It’s easy enough to reach the power and volume buttons. OnePlus also retained one of my favorite extras: the ring/vibrate/silent toggle. Instead of fumbling with volume to get your phone to be quiet, just flip the switch. Stereo speakers were also included this time around. If you look really hard, you can see the thin speaker grille above the screen. The other one is on the bottom next to the USB-C charging port, which juices up your 7 Pro as fast as anything out there.
The in-display optical fingerprint sensor works better than it did on the 6T, which also had the feature. It’s faster and doesn’t seem to fail much. We’ve all gotten used to fingerprint readers on the back or edge of our devices in the past few years, but it’s much more convenient to press your thumb right on the screen to unlock the phone. The only inconvenience is the little wiggle you sometimes have to give the phone to get the screen to light up and accept your prints.
The 7 Pro runs the latest version of Google’s Android operating system (9 Pie) and gets monthly security patches. Using the phone is mostly quite pleasant and predictable. I’m a fan of how easy it is to pull up the apps menu on the homescreen (swipe up) and pull down the notifications menu (swipe down from anywhere). OnePlus doesn’t add a ton of new features to its “Oxygen” interface. There’s a bare-bones Zen mode that follows recent trends by literally locking your phone shut for 20 minutes (no cancel button). I don’t think I’m zen enough for it, but maybe it will come in handy one day. The built-in screen recorder is also nice, if you want to record yourself using your device. Finally, Gaming Mode quiets notifications and enhances your gaming experience. The 7 Pro, like its predecessors, is one of the best phones you can buy for games.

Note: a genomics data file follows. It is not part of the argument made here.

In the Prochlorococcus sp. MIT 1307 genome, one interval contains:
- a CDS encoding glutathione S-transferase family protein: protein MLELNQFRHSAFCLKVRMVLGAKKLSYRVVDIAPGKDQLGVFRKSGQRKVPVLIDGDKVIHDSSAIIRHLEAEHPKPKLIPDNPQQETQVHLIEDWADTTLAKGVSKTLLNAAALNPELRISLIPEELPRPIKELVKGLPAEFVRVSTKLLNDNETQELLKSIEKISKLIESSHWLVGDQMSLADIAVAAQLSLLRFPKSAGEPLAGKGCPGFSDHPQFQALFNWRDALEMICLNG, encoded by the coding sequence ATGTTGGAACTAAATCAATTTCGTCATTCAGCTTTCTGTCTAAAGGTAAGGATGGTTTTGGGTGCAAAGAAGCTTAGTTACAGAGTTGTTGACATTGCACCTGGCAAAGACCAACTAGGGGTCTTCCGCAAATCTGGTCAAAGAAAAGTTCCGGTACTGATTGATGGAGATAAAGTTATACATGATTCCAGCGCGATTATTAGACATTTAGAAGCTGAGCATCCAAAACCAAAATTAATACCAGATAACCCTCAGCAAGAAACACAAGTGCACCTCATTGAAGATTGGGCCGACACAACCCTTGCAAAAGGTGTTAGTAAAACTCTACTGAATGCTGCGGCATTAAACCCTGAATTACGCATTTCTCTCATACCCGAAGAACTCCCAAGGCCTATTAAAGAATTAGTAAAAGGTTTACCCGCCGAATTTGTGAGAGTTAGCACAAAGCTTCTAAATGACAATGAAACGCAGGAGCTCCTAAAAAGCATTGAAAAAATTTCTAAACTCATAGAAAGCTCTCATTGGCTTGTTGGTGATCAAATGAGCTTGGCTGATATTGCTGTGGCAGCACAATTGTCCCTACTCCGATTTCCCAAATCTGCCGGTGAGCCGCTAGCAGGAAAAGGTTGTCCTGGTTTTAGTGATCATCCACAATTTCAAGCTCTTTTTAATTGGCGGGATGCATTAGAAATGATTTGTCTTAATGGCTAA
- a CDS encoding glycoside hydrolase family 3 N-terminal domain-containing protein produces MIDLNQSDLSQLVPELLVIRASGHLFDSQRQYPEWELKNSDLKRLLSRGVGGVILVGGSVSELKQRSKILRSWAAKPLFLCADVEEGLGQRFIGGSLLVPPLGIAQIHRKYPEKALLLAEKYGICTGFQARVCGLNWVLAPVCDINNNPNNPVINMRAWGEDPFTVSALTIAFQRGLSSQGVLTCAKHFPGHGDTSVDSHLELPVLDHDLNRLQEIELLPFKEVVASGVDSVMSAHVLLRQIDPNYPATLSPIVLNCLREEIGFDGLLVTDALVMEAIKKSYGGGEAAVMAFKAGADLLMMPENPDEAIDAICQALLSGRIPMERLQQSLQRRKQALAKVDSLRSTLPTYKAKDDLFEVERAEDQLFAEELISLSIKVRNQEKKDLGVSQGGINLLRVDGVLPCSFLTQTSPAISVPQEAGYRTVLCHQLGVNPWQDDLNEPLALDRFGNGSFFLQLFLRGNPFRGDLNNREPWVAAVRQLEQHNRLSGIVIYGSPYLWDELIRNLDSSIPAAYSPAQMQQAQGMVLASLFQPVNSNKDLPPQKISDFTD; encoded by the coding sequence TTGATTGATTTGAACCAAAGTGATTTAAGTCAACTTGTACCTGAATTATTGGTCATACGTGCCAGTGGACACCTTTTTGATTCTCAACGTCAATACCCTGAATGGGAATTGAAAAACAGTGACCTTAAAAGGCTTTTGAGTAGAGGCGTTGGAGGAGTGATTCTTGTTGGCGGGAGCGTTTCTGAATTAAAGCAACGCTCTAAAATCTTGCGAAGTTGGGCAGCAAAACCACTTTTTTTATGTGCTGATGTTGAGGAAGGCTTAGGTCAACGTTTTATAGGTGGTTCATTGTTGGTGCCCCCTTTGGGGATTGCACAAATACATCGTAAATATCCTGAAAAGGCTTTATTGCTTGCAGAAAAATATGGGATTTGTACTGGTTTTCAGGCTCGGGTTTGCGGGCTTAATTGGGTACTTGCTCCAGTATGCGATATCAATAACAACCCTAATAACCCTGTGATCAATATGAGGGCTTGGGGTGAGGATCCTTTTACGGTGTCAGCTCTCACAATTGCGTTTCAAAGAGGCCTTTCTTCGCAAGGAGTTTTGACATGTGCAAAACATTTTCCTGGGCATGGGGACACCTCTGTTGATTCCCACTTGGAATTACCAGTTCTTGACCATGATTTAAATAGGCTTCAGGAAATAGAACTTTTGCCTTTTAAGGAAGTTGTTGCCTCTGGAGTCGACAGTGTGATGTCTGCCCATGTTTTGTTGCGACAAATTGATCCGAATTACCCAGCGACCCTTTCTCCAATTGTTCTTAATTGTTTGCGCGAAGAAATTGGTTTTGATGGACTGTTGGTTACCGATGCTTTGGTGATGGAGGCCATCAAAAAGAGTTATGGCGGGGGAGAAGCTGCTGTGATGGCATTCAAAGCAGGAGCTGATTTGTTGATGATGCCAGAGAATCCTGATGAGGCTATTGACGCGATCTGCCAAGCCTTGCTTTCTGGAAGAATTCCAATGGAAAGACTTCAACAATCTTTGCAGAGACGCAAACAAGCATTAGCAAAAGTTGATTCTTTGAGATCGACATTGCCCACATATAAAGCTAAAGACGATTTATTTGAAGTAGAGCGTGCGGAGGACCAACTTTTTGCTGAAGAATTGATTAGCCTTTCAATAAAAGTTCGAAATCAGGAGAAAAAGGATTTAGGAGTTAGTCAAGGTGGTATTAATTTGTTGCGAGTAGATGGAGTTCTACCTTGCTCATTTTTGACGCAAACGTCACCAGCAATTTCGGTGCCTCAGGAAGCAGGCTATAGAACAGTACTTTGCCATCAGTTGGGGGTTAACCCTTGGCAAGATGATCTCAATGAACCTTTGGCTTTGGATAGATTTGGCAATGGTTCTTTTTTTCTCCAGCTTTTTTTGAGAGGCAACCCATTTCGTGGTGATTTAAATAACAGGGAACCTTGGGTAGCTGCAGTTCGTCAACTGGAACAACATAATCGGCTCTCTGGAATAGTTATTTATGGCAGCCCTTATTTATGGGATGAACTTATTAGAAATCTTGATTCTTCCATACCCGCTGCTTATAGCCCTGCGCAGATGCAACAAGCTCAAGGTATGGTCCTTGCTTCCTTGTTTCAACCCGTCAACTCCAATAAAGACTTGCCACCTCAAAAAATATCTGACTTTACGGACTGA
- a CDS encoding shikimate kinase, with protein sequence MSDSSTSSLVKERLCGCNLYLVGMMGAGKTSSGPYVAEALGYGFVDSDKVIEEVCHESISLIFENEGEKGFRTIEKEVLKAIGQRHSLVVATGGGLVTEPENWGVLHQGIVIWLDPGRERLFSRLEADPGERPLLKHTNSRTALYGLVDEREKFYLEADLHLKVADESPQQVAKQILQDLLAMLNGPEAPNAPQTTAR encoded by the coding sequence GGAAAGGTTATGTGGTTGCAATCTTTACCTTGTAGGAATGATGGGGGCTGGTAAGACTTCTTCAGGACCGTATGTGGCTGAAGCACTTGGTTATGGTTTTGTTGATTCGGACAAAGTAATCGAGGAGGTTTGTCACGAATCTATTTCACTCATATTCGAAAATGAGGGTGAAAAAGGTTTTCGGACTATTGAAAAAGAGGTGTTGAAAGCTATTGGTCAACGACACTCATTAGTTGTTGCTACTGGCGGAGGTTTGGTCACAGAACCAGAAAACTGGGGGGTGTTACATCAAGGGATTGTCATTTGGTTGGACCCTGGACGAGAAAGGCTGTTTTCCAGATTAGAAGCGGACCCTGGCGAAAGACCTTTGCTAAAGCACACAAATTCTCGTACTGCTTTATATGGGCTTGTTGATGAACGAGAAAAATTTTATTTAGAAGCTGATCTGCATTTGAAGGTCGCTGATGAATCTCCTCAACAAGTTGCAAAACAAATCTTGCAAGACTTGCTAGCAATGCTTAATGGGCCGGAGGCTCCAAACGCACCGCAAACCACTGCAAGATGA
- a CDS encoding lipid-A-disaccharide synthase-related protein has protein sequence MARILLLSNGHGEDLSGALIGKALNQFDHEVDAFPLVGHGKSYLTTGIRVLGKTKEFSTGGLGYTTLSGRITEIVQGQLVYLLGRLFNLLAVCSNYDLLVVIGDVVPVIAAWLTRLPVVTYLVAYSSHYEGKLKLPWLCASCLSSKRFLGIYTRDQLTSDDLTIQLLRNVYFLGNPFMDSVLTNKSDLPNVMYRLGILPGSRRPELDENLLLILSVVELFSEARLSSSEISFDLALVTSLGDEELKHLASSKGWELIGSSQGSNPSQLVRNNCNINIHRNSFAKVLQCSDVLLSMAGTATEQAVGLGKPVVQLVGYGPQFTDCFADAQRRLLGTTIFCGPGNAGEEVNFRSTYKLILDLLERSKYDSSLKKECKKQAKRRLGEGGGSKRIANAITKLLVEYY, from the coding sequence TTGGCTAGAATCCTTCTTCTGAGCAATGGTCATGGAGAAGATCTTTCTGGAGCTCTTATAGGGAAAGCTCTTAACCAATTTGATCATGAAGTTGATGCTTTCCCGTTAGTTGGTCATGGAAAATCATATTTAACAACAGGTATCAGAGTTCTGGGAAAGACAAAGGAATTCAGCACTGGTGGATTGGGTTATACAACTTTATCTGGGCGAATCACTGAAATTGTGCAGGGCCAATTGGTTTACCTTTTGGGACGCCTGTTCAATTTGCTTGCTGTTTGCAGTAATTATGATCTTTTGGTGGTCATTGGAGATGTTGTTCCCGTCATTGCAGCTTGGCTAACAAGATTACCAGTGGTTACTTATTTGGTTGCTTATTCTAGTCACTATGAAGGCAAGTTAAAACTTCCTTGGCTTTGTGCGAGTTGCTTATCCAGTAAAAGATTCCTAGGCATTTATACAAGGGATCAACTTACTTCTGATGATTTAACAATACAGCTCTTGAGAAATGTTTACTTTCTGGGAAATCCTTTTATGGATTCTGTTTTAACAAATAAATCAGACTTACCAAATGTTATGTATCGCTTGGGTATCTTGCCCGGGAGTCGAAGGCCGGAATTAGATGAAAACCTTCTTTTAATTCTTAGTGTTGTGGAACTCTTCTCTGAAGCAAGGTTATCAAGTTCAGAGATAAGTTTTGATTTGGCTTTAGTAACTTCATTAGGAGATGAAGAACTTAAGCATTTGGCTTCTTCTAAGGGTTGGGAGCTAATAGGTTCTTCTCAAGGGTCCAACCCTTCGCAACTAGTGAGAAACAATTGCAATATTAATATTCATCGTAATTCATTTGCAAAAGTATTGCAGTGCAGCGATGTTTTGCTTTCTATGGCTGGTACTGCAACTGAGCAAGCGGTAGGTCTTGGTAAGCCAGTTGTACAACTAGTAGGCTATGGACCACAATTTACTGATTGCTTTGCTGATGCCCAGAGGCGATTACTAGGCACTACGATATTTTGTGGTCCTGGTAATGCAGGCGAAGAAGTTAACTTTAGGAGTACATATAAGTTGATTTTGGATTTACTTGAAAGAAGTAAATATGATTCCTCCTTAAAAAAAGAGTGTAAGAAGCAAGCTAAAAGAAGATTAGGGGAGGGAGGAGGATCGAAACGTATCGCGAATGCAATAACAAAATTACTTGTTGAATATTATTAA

The Dark Side
While the 7 Pro is filled with cutting-edge tech, it’s also missing some basics. Like other OnePlus phones lately, it has no wireless charging and it’s not waterproof (it can probably handle some light rain). The display comes with a special screen protector that works with the in-display fingerprint sensor, but the one supplied to me has already started peeling a little on the upper edge from taking the case on and off, which would frustrate me greatly if I had plopped down $700.
Despite its large size, there’s also no headphone jack and no adapter in the box, so you’ll need some good wireless headphones. OnePlus hopes you’ll buy its new $99 Bullets Wireless 2 headphones. They wrap around your neck and get 14 hours of battery life. They also sounded excellent during my time with them. They can’t replace a good headphone jack, though. You shouldn’t need extra storage if you opt for the 256 GB version. Just know that there is no MicroSD card slot for extra storage.
Battery life is also a concern. In the week that I’ve used the OnePlus 7 Pro, it’s fallen to 10 percent twice. Those were days I had about six hours of screen time (I may have a problem), but it hasn’t gotten the long 1.5-plus-day battery life that many extra-large phones get. If you have an active day, you may end up with some battery anxiety before bed.
I could dial down the screen resolution to HD and lower its refresh rate to 60 Hz, among other things. So the battery life is likely just fine if you fiddle with it, but those settings are on by default, so I didn’t change them.